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For the last year, thanks to the hard work of all of our staff, and you, our clients, no one who works at this office has gotten Covid while working here, and we have not spread a single case to any of our clients, while getting all of our client's legal needs taken care of. With the spread of vaccination the end is in sight, normal times where we can meet our clients in person in the office are just around the corner.

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Through the transition safety of all staff and clients will continue to be our top priority, we look forward to seeing you soon.

Please see our blog for more info on pandemic response.

Is it possible to modify a child support order?

| Sep 24, 2020 | Family Law

During tough economic times, it can be difficult to pay monthly bills. Nonetheless, if you have a child support order, failing to make regular payments may expose you to significant legal consequences. Fortunately, it may be possible to pursue a reduction of your support obligation.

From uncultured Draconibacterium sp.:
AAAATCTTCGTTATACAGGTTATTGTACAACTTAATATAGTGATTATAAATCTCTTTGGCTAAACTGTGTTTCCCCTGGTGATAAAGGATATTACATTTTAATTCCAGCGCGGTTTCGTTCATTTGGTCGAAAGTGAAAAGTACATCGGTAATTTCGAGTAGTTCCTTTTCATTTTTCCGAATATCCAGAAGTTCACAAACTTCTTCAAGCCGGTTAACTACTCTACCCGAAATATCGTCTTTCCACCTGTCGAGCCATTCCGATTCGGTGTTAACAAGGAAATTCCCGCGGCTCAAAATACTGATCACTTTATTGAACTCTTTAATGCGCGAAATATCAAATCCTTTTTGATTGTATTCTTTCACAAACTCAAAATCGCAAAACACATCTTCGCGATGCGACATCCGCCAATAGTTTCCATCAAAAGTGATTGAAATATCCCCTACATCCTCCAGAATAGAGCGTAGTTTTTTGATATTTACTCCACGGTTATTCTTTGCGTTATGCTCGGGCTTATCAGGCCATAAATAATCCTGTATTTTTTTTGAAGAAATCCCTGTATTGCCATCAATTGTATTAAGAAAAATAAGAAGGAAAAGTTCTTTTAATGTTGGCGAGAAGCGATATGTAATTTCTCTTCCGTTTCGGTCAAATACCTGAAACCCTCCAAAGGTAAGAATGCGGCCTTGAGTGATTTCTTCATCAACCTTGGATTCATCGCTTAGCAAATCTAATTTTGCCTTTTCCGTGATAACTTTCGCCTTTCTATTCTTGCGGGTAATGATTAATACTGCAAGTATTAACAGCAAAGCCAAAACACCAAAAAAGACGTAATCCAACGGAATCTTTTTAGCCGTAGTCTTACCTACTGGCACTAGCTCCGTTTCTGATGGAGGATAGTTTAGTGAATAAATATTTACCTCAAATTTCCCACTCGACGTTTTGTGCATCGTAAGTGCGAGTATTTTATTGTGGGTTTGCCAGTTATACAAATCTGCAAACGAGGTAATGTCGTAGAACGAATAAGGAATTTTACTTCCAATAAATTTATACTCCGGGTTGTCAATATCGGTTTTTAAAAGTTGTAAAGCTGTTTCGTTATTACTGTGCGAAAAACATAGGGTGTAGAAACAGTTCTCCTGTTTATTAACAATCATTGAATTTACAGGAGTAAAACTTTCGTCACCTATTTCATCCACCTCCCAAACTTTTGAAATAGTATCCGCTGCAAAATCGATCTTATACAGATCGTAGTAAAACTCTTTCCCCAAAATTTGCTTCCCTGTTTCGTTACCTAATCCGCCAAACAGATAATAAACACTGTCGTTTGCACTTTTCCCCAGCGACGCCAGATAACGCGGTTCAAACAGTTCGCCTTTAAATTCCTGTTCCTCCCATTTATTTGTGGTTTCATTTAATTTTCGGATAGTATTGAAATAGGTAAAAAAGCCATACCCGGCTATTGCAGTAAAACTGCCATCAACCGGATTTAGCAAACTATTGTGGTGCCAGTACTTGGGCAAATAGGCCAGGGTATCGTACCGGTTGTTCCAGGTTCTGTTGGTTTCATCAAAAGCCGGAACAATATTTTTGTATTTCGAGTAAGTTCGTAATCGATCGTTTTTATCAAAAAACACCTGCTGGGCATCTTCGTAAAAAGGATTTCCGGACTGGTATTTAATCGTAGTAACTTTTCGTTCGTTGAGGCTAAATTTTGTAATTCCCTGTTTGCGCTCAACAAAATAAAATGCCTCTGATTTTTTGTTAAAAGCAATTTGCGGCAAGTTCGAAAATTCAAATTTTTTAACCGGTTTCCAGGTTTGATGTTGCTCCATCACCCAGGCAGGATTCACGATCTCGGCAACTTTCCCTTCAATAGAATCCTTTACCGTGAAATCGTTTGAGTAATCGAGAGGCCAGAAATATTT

In Minnesota, either the paying or receiving parent may seek a support modification if the existing order has become unreasonably unfair. To determine if your order is unreasonably unfair, a judge is apt to consider certain factors. 

Financial circumstances

A material change in financial circumstances is the most common reason for requesting a child support modification. If any of the following apply to you or your child’s other parent, a judge may agree to rework your support order: 

  • A substantial increase or decrease in gross income 
  • An increase or decrease in cost of living 
  • An increase or decrease in medical expenses 
  • The receipt of public assistance benefits 

The child’s needs

With child support, financial circumstances are usually only part of the equation. The other part addresses the needs of the child. If your child has a change in educational, medical or other needs, you may be successful with your modification request. 


Finally, it is always possible to modify a child support order if a child completes the emancipation process. That is, if your child legally emancipates, you can probably convince a judge to free you of your child support obligations. 

Whether because of financial circumstances, the child’s needs or emancipation, a support modification may be possible. Because modifications are not retroactive, though, you may need to act quickly both to provide for your child and protect your finances. 

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